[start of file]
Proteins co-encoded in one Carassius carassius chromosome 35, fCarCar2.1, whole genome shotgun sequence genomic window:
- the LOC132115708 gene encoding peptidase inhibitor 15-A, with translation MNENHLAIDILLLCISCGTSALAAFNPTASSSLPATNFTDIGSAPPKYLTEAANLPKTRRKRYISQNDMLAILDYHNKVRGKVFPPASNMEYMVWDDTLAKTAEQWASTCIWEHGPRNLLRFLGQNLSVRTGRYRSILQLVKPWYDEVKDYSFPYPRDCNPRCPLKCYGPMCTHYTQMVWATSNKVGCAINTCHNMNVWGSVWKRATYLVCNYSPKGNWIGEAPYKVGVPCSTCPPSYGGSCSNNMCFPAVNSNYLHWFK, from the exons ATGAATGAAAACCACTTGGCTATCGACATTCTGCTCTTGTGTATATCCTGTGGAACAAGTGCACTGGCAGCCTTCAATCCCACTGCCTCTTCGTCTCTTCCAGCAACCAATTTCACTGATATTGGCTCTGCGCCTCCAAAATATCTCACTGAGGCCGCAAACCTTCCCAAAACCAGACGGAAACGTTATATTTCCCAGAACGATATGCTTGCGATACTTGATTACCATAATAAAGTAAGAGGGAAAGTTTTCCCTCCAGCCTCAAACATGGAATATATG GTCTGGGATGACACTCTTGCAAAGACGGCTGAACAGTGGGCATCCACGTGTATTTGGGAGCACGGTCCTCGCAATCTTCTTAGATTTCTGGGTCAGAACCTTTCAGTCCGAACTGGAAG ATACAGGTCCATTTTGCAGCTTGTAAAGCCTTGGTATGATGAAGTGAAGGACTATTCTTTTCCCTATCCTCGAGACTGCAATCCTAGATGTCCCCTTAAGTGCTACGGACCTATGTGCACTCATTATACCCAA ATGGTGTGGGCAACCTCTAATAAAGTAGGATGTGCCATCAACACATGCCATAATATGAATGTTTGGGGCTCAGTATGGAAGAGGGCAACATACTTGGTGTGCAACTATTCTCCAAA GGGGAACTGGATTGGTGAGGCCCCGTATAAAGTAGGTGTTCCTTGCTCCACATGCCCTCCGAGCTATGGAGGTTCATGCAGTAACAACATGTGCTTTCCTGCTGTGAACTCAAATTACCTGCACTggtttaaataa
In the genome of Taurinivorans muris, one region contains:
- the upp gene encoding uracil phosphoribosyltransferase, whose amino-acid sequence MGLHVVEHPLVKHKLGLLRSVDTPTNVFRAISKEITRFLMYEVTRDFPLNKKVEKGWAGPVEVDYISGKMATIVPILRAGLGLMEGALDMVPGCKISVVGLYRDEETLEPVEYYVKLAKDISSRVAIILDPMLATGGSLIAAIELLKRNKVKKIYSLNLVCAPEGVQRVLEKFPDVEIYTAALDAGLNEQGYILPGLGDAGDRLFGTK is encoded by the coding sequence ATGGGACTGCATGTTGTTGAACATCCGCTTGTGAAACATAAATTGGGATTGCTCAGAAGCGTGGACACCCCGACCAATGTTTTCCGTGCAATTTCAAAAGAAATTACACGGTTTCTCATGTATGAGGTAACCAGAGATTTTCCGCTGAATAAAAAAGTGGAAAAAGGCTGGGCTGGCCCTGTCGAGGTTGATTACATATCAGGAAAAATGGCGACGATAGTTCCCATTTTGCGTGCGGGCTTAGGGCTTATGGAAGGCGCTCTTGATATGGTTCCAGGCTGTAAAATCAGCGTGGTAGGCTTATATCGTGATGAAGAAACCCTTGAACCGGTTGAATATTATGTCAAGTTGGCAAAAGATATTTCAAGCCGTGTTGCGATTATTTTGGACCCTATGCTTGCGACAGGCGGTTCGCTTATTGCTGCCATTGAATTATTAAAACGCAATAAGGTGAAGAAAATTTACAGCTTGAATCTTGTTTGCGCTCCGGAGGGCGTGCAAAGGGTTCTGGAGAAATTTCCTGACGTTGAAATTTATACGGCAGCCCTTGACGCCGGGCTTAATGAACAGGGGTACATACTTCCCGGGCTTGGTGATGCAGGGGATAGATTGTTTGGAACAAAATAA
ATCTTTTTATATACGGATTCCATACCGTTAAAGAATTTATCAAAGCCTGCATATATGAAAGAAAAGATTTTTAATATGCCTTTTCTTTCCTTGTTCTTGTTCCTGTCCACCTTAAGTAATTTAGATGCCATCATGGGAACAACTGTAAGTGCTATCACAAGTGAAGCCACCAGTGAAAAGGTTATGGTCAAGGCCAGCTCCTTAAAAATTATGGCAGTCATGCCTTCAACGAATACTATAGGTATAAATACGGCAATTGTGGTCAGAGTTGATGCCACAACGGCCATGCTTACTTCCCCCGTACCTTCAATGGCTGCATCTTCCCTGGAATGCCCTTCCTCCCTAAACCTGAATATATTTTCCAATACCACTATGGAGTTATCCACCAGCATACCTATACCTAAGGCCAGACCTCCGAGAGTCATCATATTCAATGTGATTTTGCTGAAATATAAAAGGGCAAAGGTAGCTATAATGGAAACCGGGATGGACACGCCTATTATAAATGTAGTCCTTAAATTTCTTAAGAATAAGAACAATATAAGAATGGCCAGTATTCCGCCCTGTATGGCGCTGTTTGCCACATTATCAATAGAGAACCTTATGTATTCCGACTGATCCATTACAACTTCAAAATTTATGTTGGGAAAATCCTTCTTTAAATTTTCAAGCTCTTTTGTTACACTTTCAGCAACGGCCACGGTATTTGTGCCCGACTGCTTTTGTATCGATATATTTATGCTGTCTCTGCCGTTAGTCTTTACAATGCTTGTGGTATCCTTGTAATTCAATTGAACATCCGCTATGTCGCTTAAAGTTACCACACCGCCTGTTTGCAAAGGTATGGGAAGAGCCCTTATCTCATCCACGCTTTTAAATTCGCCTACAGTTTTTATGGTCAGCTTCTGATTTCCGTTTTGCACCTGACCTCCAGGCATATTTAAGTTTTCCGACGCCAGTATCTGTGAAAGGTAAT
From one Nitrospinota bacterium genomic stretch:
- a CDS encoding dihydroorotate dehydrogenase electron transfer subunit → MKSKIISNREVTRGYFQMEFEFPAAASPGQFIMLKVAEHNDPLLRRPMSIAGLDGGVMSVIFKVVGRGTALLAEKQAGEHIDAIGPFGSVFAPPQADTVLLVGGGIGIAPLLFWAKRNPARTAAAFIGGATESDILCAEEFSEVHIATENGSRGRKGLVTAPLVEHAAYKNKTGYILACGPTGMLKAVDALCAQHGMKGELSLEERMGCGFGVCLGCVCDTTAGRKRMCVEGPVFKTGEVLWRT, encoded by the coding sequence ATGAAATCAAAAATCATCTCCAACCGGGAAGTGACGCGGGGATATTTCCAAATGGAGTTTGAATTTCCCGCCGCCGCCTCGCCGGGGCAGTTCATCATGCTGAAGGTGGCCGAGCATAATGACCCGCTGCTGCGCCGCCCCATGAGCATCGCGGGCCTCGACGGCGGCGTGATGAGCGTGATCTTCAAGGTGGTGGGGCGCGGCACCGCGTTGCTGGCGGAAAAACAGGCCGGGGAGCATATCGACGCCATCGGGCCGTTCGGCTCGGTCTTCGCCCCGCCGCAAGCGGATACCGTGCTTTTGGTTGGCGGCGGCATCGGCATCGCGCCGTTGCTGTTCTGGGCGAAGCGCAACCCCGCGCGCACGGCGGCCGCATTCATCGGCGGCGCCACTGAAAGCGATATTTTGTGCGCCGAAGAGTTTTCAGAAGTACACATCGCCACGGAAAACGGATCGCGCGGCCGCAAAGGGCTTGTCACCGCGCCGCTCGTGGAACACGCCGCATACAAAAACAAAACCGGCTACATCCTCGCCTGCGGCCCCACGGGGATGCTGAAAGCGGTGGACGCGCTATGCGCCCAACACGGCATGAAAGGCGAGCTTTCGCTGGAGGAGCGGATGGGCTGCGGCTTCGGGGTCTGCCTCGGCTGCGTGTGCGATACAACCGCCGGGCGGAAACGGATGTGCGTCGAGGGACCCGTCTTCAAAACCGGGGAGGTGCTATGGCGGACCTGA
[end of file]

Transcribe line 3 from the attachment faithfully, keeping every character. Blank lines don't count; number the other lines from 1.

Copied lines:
In the genome of Taurinivorans muris, one region contains: